Histopathological examination revealed that control and CoQ10L groups had normal structure of renal glomeruli and cortical tubules (Figures 2(a) and 2(b); Table 2). On the other hand, Dox-treated group presented with dilated Bowman’s space and marked degeneration of renal tubules that showed exfoliated cells, protein casts, and cystic dilatation (Figure 2(d)). Concomitant administration of CoQ10 in the low dose with Dox resulted in reversal of histopathological damage induced by Dox, with regeneration of renal epithelial cells lining of cortical tubules and restoration of normal morphology to renal cortex (Figure 2(e)). The high dose of CoQ10 given with Dox, however, did not reverse morphological changes seen in Dox group, but showed marked degeneration of renal tubules with exfoliated epithelial cells and casts comparable to Dox group (Figure 2(f)). Furthermore, the high dose without Dox treatment in CoQ10H group showed degeneration of the epithelial lining of some tubules (Figure 2(c)).
3.5. Effect of CoQ10 on Renal Apoptosis in Dox-Induced Nephrotoxicity
As a marker of apoptosis, induction of caspase 3 was evaluated by immunohistochemical staining (Figure 3). Semiquantitative analysis was further performed to calculate the degree of significance (Figure 4). Immunohistochemical staining of rat kidney showed that administration of Dox caused significant increase in the immunoreactivity of caspase 3 compared to control, which was highly expressed in renal glomeruli and tubules both cytoplasmically and in some nuclei (Figure 3(d)). Concomitant administration of CoQ10 in the low dose with Dox significantly decreased caspase 3 expression to levels significant from Dox alone (Figure 3(e)). On the other hand, the high dose of CoQ10 with Dox failed to produce a similar effect, as it showed high caspase 3 expression in the glomeruli and renal tubules (Figure 3(f)). Interestingly, administration of the high dose of CoQ10, but not low dose, without Dox caused significant expression of caspase 3 compared to control (Figure 3(c)).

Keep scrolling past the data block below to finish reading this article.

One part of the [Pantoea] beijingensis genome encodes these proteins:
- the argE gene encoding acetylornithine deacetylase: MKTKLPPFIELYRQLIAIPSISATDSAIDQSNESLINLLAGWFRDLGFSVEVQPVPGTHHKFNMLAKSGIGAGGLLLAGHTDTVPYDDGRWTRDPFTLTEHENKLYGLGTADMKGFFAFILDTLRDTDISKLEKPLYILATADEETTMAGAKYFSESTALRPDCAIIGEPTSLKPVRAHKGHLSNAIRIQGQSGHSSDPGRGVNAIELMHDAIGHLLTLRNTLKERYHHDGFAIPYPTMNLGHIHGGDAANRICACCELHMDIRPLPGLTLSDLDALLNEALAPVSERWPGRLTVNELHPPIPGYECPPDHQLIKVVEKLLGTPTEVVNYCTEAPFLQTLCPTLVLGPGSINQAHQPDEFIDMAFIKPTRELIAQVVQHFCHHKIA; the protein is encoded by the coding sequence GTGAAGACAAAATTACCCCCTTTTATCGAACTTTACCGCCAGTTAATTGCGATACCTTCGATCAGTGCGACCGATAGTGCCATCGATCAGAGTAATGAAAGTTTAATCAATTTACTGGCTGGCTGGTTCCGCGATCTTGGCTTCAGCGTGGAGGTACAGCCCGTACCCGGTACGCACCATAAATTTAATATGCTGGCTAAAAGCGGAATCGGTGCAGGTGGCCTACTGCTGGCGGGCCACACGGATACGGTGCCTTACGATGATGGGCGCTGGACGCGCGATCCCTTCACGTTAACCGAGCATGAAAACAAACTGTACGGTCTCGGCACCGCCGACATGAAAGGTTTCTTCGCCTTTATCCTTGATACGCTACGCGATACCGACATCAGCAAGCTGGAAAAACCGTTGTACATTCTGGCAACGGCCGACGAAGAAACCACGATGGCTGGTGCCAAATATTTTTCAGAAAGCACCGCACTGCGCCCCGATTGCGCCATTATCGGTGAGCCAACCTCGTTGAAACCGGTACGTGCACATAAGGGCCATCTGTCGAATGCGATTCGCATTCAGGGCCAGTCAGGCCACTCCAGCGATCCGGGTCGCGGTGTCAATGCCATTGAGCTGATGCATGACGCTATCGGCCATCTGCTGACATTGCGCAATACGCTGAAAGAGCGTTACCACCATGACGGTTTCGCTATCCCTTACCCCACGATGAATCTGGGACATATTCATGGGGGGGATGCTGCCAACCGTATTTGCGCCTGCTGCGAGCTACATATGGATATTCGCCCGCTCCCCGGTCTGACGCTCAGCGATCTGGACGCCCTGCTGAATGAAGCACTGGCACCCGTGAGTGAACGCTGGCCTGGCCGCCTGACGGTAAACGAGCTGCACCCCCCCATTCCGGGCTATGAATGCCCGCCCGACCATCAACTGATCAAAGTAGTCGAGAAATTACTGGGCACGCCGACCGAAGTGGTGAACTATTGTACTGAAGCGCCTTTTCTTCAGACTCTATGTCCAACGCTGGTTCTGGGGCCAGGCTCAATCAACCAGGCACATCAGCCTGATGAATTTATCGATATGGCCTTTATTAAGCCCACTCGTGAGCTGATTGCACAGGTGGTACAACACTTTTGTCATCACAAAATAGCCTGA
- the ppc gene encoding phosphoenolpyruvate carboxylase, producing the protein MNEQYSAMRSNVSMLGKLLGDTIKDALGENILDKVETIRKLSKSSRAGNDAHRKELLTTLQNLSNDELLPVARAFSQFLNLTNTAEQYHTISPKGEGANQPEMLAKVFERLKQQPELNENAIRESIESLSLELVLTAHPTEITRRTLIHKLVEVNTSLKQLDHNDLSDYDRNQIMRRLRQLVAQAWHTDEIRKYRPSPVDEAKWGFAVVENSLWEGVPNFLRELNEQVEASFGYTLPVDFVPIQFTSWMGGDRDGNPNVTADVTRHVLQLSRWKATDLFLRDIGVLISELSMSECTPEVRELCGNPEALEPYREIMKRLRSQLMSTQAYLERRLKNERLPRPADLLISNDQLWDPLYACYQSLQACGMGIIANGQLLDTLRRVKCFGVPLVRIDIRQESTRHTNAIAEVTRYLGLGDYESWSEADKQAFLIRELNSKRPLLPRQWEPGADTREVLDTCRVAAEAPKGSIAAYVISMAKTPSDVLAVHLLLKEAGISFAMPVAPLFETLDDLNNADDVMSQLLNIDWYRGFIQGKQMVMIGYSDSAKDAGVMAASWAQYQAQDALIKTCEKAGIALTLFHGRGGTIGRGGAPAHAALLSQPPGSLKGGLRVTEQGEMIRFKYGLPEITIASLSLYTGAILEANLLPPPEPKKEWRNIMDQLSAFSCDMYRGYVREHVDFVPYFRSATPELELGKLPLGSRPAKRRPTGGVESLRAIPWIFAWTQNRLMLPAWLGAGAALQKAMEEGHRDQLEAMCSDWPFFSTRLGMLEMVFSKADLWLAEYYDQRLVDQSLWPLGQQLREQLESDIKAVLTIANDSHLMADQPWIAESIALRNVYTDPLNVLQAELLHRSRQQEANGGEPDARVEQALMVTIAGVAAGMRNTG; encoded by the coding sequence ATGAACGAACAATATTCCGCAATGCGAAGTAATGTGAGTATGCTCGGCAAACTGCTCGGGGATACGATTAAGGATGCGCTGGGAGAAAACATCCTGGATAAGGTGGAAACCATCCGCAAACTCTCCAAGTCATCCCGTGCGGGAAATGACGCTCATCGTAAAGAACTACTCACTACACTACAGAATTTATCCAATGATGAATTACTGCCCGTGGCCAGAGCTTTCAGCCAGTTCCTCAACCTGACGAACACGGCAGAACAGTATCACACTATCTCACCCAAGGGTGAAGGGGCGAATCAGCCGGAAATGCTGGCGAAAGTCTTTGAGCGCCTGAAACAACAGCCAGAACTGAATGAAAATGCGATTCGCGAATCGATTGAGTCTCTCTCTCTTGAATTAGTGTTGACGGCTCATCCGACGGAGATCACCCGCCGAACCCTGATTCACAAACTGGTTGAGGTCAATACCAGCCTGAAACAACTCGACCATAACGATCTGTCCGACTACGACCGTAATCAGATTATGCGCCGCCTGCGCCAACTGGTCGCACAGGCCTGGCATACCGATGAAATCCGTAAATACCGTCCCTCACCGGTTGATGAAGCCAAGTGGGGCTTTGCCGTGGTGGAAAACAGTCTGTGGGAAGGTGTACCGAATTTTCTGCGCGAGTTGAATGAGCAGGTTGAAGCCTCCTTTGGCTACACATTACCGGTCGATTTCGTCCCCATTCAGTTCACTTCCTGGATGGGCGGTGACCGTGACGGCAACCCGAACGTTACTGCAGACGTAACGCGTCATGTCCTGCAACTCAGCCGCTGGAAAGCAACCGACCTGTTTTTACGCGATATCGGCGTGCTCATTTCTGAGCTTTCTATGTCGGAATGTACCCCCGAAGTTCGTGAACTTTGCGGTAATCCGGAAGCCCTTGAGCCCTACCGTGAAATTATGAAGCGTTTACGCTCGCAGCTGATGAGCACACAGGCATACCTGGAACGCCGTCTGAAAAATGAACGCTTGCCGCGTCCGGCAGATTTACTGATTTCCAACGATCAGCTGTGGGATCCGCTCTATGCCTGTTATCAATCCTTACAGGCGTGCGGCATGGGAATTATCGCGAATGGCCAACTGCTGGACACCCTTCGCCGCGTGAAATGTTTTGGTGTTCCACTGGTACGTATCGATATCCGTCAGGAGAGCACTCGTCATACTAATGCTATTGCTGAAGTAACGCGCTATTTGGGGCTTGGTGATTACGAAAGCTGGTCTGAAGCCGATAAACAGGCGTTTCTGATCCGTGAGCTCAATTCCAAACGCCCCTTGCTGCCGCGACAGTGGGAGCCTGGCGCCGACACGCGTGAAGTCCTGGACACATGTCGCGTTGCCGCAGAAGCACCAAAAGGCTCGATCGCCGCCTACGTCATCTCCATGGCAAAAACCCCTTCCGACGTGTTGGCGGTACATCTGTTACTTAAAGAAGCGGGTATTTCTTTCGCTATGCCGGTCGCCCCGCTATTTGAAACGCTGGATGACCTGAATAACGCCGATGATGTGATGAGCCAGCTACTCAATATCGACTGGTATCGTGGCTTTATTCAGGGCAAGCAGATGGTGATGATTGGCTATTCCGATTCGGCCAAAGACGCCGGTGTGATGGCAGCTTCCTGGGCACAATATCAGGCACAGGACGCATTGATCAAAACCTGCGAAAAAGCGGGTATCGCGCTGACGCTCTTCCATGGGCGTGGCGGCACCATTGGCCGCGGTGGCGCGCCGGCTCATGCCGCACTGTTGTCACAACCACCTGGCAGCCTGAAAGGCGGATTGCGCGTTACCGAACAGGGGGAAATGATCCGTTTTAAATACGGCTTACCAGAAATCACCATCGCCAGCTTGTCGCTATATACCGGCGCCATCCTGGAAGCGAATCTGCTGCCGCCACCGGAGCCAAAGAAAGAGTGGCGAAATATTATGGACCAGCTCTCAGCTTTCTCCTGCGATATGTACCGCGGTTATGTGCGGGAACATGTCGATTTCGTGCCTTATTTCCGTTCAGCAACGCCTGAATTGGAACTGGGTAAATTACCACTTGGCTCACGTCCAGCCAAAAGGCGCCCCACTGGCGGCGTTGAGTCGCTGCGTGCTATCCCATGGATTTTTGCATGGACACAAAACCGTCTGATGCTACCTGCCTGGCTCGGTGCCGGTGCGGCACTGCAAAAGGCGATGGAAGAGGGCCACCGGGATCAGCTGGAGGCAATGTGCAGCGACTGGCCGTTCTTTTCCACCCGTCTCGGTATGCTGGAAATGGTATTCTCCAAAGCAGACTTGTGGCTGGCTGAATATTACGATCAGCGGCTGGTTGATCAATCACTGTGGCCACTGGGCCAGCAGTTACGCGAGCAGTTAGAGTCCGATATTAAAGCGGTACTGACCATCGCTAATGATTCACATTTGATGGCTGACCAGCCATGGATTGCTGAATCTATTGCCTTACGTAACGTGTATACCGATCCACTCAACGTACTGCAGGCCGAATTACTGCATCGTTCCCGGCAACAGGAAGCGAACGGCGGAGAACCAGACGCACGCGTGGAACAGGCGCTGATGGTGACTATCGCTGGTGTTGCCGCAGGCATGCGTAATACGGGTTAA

Despite the extensive clinical utilization of Dox in the treatment of cancer patients, the mechanism by which it produces its nephrotoxic adverse effect is still under intense debate. One of the mechanisms suggested is free radical formation and oxidative stress . The level of the endogenous antioxidant CoQ10 seems to increase in human plasma after Dox therapy . This is probably through upregulation of CoQ10 gene expression as a cellular defense mechanism against chemotherapy to promote cell survival . This directed our attention to investigate the role of CoQ10 as a possible nephroprotective agent against Dox-induced renal damage, especially after its success in protecting from Dox-induced cardiotoxicity .